Corban v. USAA
Corban is a Mississippi state court case. The Corbans owned a house just off of the beach in Long Beach, Miss., which was impacted by storm surge and wind from Hurricane Katrina.
The Corbans sought recovery under their homeowners policy for damage to the first floor of their home, arguing that it was damaged by wind before the arrival of the storm surge. The homeowners policy contained an ACC.
Shortly before trial was scheduled to begin, the trial court, based on the Fifth Circuit holdings in Leonard and Teupker, ruled that the ACC was valid and enforceable, and, therefore, the Corbans could only recover for damage caused solely by wind.
The Corbans filed an interlocutory appeal, which was argued and submitted to the Mississippi Supreme Court in June 2009. In the appeal, the Corbans argued that the Fifth Circuit decisions upholding and applying ACCs “effectively reverse decades of this Court’s precedent in hurricane cases and deprives Mississippi homeowners of essential insurance coverage.”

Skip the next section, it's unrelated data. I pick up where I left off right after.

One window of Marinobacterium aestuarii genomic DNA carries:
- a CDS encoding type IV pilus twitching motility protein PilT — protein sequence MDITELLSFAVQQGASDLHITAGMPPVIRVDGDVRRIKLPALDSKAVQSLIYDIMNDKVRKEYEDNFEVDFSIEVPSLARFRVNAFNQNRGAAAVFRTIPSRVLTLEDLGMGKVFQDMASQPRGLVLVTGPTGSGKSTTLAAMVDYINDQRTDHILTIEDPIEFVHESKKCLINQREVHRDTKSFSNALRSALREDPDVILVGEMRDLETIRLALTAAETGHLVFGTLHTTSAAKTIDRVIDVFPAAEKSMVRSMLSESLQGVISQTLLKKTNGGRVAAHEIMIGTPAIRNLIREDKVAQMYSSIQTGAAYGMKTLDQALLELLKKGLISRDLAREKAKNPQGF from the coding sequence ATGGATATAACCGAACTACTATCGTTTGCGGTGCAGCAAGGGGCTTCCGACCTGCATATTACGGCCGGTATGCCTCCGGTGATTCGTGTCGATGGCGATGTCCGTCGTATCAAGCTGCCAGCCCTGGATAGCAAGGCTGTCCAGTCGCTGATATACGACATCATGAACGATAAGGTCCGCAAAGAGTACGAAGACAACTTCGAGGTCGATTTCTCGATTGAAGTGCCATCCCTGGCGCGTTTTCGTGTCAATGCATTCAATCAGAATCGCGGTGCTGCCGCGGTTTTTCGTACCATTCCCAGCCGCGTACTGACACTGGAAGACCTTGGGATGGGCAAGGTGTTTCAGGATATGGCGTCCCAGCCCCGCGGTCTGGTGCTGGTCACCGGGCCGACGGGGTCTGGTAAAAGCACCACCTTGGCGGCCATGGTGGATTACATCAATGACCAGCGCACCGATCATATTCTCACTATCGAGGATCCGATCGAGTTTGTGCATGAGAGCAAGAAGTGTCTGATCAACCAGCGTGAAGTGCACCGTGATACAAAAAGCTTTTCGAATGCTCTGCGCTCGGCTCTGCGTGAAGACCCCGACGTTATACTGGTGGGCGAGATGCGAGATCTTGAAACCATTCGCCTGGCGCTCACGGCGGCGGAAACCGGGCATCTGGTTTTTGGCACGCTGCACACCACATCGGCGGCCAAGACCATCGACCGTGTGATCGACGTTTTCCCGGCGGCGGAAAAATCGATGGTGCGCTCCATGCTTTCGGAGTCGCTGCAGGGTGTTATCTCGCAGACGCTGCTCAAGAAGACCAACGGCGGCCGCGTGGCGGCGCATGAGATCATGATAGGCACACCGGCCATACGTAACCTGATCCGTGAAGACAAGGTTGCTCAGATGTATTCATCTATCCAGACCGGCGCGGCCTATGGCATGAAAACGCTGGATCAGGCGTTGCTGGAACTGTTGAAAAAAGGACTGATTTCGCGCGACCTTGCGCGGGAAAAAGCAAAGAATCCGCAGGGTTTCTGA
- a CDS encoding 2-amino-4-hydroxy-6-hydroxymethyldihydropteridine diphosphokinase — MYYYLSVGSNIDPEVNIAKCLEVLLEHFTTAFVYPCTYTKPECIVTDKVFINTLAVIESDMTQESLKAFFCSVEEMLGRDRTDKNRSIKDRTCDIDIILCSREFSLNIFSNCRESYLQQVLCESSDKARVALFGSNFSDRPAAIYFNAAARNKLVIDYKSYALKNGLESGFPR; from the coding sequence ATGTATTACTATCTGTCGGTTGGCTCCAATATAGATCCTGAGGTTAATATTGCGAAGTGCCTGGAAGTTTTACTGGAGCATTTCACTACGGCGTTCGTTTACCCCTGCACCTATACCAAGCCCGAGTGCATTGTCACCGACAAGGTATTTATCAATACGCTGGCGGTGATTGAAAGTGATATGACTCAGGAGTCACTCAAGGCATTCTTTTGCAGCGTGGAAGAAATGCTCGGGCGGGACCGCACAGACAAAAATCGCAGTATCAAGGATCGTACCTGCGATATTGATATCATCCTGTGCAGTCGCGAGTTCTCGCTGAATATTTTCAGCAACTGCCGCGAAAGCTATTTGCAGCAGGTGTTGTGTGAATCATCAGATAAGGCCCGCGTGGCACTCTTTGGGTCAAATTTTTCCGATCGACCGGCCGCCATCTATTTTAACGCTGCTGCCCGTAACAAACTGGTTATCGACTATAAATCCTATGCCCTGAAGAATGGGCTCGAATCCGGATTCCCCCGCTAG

More specifically, the Corbans asserted that the ACC in their policy was ambiguous and contrary to public policy. The Corbans also expressly argued that the Fifth Circuit rulings in Leonard and Teupker were wrong and urged the Mississippi Supreme Court to “rectify these erroneous rulings.”
Interestingly, in oral argument before the Court, the attorney for USAA conceded that USAA would not deny coverage for property damaged first by wind and then subsequently inundated with water, as the Fifth Circuit had suggested was proper under the ACC. However, counsel for Nationwide Insurance Company, appearing as amicus, stated that Nationwide would deny coverage in that circumstance pursuant to the ACC.